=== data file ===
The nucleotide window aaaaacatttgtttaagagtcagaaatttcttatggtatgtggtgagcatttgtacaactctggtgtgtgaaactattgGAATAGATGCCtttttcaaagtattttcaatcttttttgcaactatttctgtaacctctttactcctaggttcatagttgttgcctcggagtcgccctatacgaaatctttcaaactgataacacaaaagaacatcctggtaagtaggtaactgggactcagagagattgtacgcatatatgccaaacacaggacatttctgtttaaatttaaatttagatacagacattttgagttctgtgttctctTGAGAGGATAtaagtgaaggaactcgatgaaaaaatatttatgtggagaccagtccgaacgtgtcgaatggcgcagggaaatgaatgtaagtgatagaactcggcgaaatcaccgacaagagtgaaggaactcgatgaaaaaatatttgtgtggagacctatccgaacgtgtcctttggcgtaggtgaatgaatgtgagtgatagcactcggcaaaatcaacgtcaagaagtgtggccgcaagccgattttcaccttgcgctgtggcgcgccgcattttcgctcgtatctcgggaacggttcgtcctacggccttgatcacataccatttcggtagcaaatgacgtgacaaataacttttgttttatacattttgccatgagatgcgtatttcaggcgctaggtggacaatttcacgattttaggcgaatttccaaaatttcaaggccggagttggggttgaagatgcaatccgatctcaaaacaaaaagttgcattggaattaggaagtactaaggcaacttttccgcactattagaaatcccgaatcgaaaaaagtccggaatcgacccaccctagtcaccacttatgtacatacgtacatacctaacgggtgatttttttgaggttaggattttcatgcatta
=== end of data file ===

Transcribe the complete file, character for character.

The nucleotide window aaaaacatttgtttaagagtcagaaatttcttatggtatgtggtgagcatttgtacaactctggtgtgtgaaactattgGAATAGATGCCtttttcaaagtattttcaatcttttttgcaactatttctgtaacctctttactcctaggttcatagttgttgcctcggagtcgccctatacgaaatctttcaaactgataacacaaaagaacatcctggtaagtaggtaactgggactcagagagattgtacgcatatatgccaaacacaggacatttctgtttaaatttaaatttagatacagacattttgagttctgtgttctctTGAGAGGATAtaagtgaaggaactcgatgaaaaaatatttatgtggagaccagtccgaacgtgtcgaatggcgcagggaaatgaatgtaagtgatagaactcggcgaaatcaccgacaagagtgaaggaactcgatgaaaaaatatttgtgtggagacctatccgaacgtgtcctttggcgtaggtgaatgaatgtgagtgatagcactcggcaaaatcaacgtcaagaagtgtggccgcaagccgattttcaccttgcgctgtggcgcgccgcattttcgctcgtatctcgggaacggttcgtcctacggccttgatcacataccatttcggtagcaaatgacgtgacaaataacttttgttttatacattttgccatgagatgcgtatttcaggcgctaggtggacaatttcacgattttaggcgaatttccaaaatttcaaggccggagttggggttgaagatgcaatccgatctcaaaacaaaaagttgcattggaattaggaagtactaaggcaacttttccgcactattagaaatcccgaatcgaaaaaagtccggaatcgacccaccctagtcaccacttatgtacatacgtacatacctaacgggtgatttttttgaggttaggattttcatgcatta